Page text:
Saturday, June 1, 2013

Pestilence and the Barrier Method

Let me preface this post by saying...  I Hate Sewing.

It takes a lot to get me to sew these days.  I can't seem to get along with a sewing machine...

I never took Home Economics in high school.  Instead I took Physics and Trigonometry and other brainiac classes.  Obviously, looking back, I should have taken something more useful such as Home Ec, possibly photography and definitely a shop class or two.  And I struggled through Physics and Trig, but not nearly as much as I struggled with cutting a square piece of nearly invisible, stretchy, green tulle fabric.  I mean how is that supposed to happen?  Maybe we should have covered it in Physics.

I've done my fair share of sewing.  I grew up thinking that was natural.  My grandmother was a wonderful seamstress, and so is my mother. They sewed their own clothes.  They even sewed my riding habits which, for those who don't know, are the equivalent of a tuxedo with satin collars and ribbons up the outside seams.  Obviously they were well schooled.

Mom taught me how to thread the machine and load the bobbin and sew a straight line.  I haven't advanced much past that.  One evening my sister came home to find me elbow deep in a pair of removable upholstery covers with tasseled edges for some large floor pillows.  "I hate you.  You know how to do everything." she griped.  I replied, "No, all I know is how to thread the needle and the bobbin. The rest I'm just making up as I go."   "Okay", she countered, "I hate that you believe you can make it up as you go along and it works."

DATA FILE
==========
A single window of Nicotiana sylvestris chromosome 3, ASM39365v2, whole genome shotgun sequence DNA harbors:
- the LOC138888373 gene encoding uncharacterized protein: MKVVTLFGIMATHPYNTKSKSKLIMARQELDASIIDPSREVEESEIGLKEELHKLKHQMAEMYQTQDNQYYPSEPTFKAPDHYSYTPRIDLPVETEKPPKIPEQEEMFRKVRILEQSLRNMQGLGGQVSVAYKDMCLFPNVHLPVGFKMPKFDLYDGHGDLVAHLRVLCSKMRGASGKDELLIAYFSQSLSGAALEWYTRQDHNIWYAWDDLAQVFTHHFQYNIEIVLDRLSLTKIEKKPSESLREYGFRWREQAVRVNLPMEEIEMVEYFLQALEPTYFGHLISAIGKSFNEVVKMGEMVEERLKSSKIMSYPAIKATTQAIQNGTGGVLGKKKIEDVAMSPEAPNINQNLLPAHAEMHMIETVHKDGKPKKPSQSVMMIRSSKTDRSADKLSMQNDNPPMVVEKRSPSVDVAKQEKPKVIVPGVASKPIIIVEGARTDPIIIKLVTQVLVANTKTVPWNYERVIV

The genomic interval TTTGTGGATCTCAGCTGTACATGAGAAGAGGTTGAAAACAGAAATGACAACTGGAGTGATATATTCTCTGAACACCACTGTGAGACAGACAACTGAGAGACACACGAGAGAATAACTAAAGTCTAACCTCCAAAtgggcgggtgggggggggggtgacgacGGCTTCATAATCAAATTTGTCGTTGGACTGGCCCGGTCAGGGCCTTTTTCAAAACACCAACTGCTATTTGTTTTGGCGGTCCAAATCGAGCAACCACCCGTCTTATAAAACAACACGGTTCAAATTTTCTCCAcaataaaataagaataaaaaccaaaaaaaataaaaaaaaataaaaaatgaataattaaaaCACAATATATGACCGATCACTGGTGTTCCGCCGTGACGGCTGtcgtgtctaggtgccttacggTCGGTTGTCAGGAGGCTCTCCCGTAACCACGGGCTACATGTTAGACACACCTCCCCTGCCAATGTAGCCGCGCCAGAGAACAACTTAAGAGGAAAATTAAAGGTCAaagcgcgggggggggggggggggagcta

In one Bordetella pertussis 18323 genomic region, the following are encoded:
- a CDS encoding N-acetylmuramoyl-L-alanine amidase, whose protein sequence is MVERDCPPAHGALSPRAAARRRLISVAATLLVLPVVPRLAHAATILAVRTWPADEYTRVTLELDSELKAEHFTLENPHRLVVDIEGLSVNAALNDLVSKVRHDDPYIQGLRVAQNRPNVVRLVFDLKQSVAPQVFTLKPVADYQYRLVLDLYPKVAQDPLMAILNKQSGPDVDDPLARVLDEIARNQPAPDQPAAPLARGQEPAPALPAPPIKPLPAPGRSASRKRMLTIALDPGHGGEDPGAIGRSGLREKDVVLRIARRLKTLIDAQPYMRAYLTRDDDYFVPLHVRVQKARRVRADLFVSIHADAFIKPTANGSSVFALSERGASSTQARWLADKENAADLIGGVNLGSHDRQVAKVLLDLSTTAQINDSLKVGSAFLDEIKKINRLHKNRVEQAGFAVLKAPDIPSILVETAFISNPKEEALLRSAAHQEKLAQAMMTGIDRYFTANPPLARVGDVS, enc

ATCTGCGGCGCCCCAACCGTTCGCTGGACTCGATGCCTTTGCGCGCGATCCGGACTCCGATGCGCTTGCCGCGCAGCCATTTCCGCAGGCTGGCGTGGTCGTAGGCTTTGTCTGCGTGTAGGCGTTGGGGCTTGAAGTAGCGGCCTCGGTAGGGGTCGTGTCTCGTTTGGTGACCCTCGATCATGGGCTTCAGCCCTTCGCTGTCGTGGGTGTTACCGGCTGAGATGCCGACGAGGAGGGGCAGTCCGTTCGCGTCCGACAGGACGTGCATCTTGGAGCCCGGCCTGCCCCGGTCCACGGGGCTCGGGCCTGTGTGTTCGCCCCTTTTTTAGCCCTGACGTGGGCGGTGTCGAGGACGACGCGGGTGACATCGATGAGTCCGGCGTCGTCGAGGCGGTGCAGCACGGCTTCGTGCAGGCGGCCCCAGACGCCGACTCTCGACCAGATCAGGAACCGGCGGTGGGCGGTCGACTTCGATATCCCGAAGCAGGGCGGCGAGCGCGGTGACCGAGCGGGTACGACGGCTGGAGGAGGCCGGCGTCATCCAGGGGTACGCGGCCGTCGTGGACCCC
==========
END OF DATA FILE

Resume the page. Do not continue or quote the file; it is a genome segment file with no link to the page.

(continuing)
Fine.  Guilty as charged.   The floor pillows came out incredibly well.  You see, I have very particular tastes.  I get an idea, and if I can't find it already made, I set about to make it myself.  I've sewn countless window treatments on this premise, including some rather difficult roll shades with scalloped edges which garnered compliments from a friend with her own decorating business.  I've found that when approaching a sewing project, the best start is to find some very forgiving fabric to work with.  If it is striped or plaid, then I'm all set because I just follow the lines.  I was not prepared to work with green tulle netting.  But these are desperate times.  You see...  we have a plague.  The plague is flea beetles and last year they decimated my eggplants.

I've dealt with flea beetles in some numbers from the very beginning.  Below you can see some minor damage on the upper leaves of this Rosa Bianca eggplant which is a beautiful variety with jewel like, deep rose fruit.  The damage just looks like little pin pricks with the sun shining through.  It doesn't bother the plant much.  The brown shingles in the background tell me it's from 2008 or earlier so that is at least 5 years of successful flea beetle breeding operations.

Below is a specimen of a Galine eggplant from last year's garden.  How far we've come!  The poor thing!  I don't really remember getting a single eggplant last year, but photographic evidence proves that I got at least one before I pulled the miserable things out and humanely destroyed them.

It begins innocently enough, with a few beetles that look and behave exactly as their name suggests.  You could easily mistake them for fleas.  Diaotomaceous earth discourages them.  Spray drives them off for five minutes or so, but the constant assault of chemicals (even innocent ones like soap) and leaf choking powder does more harm to the plant than the beetles do.  Maybe.